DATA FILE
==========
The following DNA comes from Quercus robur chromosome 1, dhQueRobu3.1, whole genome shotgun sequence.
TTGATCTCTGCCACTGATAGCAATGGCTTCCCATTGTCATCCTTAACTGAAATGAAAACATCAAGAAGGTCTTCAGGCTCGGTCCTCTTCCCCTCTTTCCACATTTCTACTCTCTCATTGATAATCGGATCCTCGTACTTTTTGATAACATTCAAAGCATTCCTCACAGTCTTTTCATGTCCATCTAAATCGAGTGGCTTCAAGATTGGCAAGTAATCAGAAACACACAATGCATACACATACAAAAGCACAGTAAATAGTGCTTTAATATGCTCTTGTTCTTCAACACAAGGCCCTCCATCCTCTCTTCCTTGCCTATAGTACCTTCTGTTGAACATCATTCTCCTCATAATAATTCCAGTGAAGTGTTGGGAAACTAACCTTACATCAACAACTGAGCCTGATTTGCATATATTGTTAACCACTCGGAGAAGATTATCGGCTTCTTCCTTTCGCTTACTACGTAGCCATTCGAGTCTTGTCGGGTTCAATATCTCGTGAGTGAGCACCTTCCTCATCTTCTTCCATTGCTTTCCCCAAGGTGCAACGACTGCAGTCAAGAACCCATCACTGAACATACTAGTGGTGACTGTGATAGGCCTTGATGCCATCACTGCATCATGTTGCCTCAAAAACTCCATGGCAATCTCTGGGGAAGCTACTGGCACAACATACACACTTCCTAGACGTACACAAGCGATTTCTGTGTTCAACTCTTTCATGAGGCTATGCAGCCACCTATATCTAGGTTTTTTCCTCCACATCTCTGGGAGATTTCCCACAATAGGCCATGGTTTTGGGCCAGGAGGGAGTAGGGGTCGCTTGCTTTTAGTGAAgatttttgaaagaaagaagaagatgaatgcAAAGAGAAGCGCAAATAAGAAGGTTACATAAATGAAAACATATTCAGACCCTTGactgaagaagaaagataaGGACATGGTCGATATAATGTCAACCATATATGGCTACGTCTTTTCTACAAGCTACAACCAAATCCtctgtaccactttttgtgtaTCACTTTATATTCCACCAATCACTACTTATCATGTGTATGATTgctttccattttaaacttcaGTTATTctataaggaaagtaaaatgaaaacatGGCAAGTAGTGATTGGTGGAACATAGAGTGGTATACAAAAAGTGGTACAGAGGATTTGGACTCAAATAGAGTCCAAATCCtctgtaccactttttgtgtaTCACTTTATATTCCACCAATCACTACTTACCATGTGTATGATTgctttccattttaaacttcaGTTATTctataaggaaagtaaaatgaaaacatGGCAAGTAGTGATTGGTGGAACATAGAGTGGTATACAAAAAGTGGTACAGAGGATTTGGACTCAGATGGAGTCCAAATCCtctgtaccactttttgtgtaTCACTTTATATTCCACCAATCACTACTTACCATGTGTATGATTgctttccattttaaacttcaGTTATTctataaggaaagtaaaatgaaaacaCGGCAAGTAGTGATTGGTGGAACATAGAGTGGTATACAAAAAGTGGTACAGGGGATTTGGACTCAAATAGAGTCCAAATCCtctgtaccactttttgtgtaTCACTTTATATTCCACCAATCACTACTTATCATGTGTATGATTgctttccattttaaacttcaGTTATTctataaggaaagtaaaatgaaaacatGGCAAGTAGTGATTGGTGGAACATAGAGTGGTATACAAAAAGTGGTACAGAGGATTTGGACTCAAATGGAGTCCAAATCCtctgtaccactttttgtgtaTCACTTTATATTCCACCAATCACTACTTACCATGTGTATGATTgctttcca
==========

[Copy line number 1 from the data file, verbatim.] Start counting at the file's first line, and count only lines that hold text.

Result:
The following DNA comes from Quercus robur chromosome 1, dhQueRobu3.1, whole genome shotgun sequence.